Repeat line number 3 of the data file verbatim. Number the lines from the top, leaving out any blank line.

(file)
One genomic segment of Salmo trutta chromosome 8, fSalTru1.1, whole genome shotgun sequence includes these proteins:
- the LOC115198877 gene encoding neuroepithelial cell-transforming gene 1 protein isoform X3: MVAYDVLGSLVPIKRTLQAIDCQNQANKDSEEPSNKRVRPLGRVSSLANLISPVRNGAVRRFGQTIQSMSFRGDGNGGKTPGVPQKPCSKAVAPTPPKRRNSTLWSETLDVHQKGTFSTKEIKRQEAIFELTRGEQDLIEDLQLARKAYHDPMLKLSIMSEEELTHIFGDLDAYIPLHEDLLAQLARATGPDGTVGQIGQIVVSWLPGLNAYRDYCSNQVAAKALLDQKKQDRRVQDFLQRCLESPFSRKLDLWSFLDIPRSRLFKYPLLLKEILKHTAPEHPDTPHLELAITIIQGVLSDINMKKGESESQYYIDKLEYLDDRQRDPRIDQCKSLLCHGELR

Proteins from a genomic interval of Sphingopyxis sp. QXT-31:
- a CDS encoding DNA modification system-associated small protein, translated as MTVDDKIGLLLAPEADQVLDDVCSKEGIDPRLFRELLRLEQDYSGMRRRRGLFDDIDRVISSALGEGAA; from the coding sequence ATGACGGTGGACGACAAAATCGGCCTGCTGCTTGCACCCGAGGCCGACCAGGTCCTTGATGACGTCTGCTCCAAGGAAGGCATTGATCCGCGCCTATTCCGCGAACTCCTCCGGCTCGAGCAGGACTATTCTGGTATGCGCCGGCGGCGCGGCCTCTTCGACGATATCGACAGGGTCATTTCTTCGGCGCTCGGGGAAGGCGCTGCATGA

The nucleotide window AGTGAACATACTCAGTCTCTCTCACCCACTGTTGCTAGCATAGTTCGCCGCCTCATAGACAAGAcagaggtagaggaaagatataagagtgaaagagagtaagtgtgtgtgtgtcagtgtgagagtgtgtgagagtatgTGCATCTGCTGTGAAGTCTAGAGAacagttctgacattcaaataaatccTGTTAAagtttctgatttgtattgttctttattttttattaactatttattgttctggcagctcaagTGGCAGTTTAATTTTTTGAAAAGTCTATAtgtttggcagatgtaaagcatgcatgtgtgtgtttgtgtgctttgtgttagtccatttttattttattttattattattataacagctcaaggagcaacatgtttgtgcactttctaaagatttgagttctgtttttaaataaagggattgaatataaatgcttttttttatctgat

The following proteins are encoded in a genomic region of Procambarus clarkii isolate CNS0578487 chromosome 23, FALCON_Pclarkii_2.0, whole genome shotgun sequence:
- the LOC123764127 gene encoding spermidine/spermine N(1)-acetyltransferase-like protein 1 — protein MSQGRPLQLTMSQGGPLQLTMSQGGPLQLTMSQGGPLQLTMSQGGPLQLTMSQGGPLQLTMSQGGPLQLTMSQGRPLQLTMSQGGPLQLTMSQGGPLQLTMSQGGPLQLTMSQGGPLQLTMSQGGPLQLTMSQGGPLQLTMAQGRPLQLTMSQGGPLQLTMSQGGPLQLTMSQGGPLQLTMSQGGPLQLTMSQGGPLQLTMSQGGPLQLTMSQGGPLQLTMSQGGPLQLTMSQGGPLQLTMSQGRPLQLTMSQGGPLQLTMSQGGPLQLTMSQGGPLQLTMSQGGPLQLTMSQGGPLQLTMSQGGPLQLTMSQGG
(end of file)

Proteins from a genomic interval of Sphingopyxis sp. QXT-31: